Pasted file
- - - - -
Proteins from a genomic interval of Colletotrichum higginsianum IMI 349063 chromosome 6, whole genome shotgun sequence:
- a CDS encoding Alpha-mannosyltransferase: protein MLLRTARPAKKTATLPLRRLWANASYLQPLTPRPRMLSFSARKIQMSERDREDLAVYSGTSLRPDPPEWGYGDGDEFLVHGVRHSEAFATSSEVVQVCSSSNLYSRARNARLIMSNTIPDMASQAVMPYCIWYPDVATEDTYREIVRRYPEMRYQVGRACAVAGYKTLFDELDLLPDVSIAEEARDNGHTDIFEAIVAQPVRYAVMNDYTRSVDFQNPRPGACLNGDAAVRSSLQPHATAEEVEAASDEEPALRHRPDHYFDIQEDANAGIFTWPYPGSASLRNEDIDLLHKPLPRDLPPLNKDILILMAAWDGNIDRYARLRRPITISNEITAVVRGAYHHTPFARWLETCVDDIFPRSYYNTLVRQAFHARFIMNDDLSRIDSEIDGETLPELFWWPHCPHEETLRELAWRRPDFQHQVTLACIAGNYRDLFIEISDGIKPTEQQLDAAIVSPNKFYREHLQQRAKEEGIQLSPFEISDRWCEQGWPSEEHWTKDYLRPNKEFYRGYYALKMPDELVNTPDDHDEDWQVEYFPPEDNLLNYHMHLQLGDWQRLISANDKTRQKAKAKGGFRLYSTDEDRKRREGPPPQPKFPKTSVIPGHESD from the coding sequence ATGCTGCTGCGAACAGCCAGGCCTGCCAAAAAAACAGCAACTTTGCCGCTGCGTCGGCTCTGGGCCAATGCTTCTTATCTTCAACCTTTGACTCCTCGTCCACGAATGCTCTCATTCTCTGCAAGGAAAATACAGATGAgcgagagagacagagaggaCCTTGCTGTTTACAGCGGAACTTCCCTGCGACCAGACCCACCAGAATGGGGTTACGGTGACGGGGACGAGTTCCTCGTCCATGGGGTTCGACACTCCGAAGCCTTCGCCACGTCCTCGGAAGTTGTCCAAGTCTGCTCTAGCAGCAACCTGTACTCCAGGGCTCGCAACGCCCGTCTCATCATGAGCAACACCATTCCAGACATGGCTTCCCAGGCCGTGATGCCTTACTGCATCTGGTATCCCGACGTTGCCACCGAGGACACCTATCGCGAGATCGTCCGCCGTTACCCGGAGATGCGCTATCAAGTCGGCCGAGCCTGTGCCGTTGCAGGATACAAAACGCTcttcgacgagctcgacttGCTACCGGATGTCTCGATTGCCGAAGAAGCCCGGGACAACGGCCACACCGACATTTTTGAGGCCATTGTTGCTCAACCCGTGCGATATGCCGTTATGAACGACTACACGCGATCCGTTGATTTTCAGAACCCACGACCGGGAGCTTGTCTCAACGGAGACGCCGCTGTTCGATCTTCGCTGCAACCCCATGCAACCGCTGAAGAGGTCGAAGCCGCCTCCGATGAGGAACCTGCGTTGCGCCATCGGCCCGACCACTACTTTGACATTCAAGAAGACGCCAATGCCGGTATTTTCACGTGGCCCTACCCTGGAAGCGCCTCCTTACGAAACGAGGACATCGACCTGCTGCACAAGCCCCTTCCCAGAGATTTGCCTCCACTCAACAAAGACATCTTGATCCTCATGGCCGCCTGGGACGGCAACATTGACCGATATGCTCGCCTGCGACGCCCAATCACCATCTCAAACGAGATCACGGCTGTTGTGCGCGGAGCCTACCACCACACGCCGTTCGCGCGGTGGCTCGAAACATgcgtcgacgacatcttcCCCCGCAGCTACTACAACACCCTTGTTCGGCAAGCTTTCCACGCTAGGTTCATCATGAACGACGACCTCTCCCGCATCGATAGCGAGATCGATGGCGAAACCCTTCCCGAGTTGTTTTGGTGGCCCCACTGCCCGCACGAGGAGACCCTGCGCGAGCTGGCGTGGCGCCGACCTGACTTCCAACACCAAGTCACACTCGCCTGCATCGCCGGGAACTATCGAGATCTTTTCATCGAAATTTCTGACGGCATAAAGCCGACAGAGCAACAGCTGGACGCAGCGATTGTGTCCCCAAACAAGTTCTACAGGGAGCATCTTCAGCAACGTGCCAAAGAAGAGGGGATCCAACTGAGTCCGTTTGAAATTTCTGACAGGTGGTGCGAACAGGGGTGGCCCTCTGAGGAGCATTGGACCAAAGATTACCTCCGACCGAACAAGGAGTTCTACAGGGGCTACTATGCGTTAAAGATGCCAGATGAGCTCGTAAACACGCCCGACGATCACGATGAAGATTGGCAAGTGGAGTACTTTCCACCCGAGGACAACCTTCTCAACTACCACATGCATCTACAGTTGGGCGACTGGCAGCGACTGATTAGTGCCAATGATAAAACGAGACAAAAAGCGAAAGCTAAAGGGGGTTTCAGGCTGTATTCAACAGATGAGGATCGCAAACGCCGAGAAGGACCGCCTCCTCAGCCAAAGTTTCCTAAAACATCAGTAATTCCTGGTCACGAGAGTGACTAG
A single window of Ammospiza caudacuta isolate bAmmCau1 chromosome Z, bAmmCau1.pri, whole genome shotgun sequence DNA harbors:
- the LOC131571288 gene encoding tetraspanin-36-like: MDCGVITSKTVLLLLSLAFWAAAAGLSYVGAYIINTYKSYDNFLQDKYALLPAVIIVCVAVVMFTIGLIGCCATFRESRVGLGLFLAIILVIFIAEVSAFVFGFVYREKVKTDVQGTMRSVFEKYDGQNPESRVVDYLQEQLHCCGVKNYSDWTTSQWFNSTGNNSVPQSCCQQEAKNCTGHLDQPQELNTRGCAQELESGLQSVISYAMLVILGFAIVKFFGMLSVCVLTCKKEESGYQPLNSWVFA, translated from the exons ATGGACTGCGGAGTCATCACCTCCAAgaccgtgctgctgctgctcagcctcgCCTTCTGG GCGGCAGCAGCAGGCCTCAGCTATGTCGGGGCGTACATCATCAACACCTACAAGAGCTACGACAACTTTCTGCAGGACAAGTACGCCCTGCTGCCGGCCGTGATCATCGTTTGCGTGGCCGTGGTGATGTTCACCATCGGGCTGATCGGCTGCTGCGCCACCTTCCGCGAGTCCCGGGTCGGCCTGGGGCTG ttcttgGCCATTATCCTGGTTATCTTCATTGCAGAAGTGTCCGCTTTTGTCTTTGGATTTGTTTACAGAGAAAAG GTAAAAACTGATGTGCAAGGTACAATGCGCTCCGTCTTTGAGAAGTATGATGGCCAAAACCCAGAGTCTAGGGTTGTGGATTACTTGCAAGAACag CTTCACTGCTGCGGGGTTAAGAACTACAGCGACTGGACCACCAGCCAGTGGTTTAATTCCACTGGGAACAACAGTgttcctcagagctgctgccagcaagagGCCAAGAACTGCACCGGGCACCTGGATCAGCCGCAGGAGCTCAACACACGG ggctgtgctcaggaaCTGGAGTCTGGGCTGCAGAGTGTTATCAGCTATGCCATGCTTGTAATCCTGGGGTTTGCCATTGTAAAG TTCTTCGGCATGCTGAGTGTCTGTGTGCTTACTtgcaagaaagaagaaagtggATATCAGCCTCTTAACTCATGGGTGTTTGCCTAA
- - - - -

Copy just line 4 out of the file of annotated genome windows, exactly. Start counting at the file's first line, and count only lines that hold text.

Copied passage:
- the LOC131571288 gene encoding tetraspanin-36-like: MDCGVITSKTVLLLLSLAFWAAAAGLSYVGAYIINTYKSYDNFLQDKYALLPAVIIVCVAVVMFTIGLIGCCATFRESRVGLGLFLAIILVIFIAEVSAFVFGFVYREKVKTDVQGTMRSVFEKYDGQNPESRVVDYLQEQLHCCGVKNYSDWTTSQWFNSTGNNSVPQSCCQQEAKNCTGHLDQPQELNTRGCAQELESGLQSVISYAMLVILGFAIVKFFGMLSVCVLTCKKEESGYQPLNSWVFA, translated from the exons ATGGACTGCGGAGTCATCACCTCCAAgaccgtgctgctgctgctcagcctcgCCTTCTGG GCGGCAGCAGCAGGCCTCAGCTATGTCGGGGCGTACATCATCAACACCTACAAGAGCTACGACAACTTTCTGCAGGACAAGTACGCCCTGCTGCCGGCCGTGATCATCGTTTGCGTGGCCGTGGTGATGTTCACCATCGGGCTGATCGGCTGCTGCGCCACCTTCCGCGAGTCCCGGGTCGGCCTGGGGCTG ttcttgGCCATTATCCTGGTTATCTTCATTGCAGAAGTGTCCGCTTTTGTCTTTGGATTTGTTTACAGAGAAAAG GTAAAAACTGATGTGCAAGGTACAATGCGCTCCGTCTTTGAGAAGTATGATGGCCAAAACCCAGAGTCTAGGGTTGTGGATTACTTGCAAGAACag CTTCACTGCTGCGGGGTTAAGAACTACAGCGACTGGACCACCAGCCAGTGGTTTAATTCCACTGGGAACAACAGTgttcctcagagctgctgccagcaagagGCCAAGAACTGCACCGGGCACCTGGATCAGCCGCAGGAGCTCAACACACGG ggctgtgctcaggaaCTGGAGTCTGGGCTGCAGAGTGTTATCAGCTATGCCATGCTTGTAATCCTGGGGTTTGCCATTGTAAAG TTCTTCGGCATGCTGAGTGTCTGTGTGCTTACTtgcaagaaagaagaaagtggATATCAGCCTCTTAACTCATGGGTGTTTGCCTAA